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The Whistleblower, by Peter Rost, M.D., reminds me a lot of those Chinese finger traps you might have played with as kid. You stick a finger in each end of a bamboo woven tube and the harder you struggle to free yourself, the more difficult it is to escape. As adults, we know the secret to escape the confines of the Chinese finger trap is not to struggle. Employees too often approach the illegal operations of a corporation in the same matter; rather than risk a challenge they offer no resistance and allow the illegal practice to continue.

When Rost brought an illegal practice to his employer’s attention he thought he was doing a good thing. Little did he suspect that his efforts to help his employer avoid running afoul of Federal law was placing his career in something akin to a Chinese finger trap.

The problem began when as vice president of marketing for Pharmacia he was responsible for both U.S. and global marketing of a human growth hormone named Genotropin. What he first suspected, then later established, was that Pharmacia’s sales reps were in the practice of encouraging physicians to write ‘off-label’ prescriptions for Genotropin to be used for life-longevity. In the U.S., as well as in most of the world, it is a Federal offense for a pharmaceutical company to encourage physicians to write prescriptions for purposes other than the use for which they are approved. In the U.S. it is the Federal Drug Administration (FDA) which approves a drugs use.

What Rost uncovered were incentive programs to encourage the sales of Genotopin for life-longevity purposes. In addition, he also discovered that some countries used practices that made the sales of the drug appear higher than they should have been—also a Federal violation. The result was that the annual sales of Genotopin fraudulently exceeded $600 million annually.

When Pfizer purchased Pharmacia they had no idea that the sales for Genotopin were inflated and the actual sales were less than what the accounting books showed. Rost knew that Pfizer overpaid for Pharmacia. He knew that the illegal practices that he had uncovered were partly to blame for the inflated sales figures. Rost wanted Pfizer to know what he knew so they would be able to correct the situation and head off any Federal action that could be brought against them.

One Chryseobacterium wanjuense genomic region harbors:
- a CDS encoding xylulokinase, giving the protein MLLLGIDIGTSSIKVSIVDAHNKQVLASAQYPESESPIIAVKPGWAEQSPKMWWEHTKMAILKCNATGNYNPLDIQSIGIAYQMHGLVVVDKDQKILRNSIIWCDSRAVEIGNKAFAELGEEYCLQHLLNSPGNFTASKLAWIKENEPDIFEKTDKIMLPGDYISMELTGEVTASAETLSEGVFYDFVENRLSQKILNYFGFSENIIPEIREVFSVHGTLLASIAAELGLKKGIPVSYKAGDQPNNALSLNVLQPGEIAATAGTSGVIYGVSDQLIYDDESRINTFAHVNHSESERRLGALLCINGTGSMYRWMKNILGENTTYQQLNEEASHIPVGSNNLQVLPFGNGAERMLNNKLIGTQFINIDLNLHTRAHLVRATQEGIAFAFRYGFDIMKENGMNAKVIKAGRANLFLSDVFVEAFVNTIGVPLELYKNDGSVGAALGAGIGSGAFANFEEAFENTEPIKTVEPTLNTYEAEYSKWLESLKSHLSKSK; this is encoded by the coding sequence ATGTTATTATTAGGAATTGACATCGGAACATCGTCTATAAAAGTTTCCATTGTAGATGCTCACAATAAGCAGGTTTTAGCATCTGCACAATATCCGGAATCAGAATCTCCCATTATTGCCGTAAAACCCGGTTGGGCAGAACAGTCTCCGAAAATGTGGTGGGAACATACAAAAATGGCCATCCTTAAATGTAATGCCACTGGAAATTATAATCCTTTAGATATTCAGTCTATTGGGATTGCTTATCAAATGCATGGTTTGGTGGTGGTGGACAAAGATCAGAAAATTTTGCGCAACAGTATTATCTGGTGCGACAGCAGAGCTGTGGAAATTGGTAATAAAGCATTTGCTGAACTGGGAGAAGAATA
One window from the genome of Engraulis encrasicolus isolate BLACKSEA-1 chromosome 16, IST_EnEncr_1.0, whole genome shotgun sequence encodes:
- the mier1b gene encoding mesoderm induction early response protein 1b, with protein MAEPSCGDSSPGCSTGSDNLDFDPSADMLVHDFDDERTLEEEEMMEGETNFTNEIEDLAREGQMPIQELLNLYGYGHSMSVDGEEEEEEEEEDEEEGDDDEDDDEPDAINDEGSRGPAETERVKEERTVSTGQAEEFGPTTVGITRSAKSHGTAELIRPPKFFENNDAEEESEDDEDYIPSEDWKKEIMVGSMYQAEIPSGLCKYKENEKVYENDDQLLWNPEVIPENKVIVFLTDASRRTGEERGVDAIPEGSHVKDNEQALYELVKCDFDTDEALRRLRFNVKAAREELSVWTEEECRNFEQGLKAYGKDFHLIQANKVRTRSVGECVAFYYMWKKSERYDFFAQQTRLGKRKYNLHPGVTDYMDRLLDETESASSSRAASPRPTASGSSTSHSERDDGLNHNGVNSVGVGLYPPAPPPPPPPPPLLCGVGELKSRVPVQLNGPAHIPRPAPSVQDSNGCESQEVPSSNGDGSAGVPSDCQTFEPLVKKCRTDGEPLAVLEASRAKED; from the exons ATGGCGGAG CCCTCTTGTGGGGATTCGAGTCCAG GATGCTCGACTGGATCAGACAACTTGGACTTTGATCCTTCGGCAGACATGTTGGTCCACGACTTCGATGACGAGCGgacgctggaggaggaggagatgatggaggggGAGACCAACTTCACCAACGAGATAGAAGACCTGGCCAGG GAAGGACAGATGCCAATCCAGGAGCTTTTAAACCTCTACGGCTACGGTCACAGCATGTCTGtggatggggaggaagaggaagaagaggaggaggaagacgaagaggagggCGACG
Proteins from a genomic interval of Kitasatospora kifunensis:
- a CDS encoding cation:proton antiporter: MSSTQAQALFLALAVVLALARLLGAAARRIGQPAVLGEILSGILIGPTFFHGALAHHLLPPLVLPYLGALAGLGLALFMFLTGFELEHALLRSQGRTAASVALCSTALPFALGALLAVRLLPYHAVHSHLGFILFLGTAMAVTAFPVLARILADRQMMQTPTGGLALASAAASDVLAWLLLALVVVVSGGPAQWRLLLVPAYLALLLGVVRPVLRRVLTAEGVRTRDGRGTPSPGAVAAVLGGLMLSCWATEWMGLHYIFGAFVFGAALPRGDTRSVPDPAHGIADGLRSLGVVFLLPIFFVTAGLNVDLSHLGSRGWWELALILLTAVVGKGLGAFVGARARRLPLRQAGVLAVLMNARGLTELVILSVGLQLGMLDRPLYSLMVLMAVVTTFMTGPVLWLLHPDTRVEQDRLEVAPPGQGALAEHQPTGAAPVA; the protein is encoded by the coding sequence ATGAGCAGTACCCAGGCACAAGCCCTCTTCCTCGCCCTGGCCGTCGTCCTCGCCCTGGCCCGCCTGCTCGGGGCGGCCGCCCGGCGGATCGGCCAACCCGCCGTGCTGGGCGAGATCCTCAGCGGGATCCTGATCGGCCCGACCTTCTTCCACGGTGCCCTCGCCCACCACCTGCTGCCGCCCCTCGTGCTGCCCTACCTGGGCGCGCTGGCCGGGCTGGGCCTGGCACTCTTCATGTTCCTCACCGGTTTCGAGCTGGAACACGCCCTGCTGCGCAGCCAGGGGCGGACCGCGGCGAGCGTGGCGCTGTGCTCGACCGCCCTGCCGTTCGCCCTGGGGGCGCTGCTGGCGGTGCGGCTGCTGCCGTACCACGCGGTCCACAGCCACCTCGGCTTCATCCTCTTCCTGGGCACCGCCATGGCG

The harder he tried to convey to Pfizer the illegal practices that he had uncovered the tighter the metaphorical Chinese finger trap tightened around his career. Clearly, it appeared that Pfizer was not eager to act immediately on what Rost was telling them. They especially did not want their investors to hear anything that sounded like fraud or possible Federal violations.

You would think that Pfizer might appreciate knowing about fraud and Federal violations. Instead, what resulted is that Pfizer distanced themselves as far from Rost as possible. They could not fire him though. When there is an allegation that results in an investigation the company is required to retain the whistle blower. That did not keep Pfizer from doing everything possible to keep tabs Rost’s activities. His phone calls were screened, his phone was tapped, and his emails watched.

What you do not discover until the end of the book is that Rost risked a $600,000 a year job to bring the illegal practices to light. At first he was more interested in protecting his employer from Federal action, but when Pfizer took an offensive position forcing Rost to go outside the company for protection, he had no choice but to retain a lawyer and to make his allegations public.

Probably the most disturbing chapter in the book is chapter 19, How Corrupt Is the Drug Industry? The chapter deals with the exorbitant fines paid by the pharmaceuticals in just the past few years. For example, Pfizer was fined $430 million for encouraging off-label prescriptions of Neurontin. Considering Pfizer has sales that exceeded $2 billion dollars for Neurontin the fine makes little sense from a strict profit-and-loss position. The list of pharmaceutical companies that have paid exorbitant fines is too extensive to even begin to list here, but a quick Internet search results in a massive list of drug companies.

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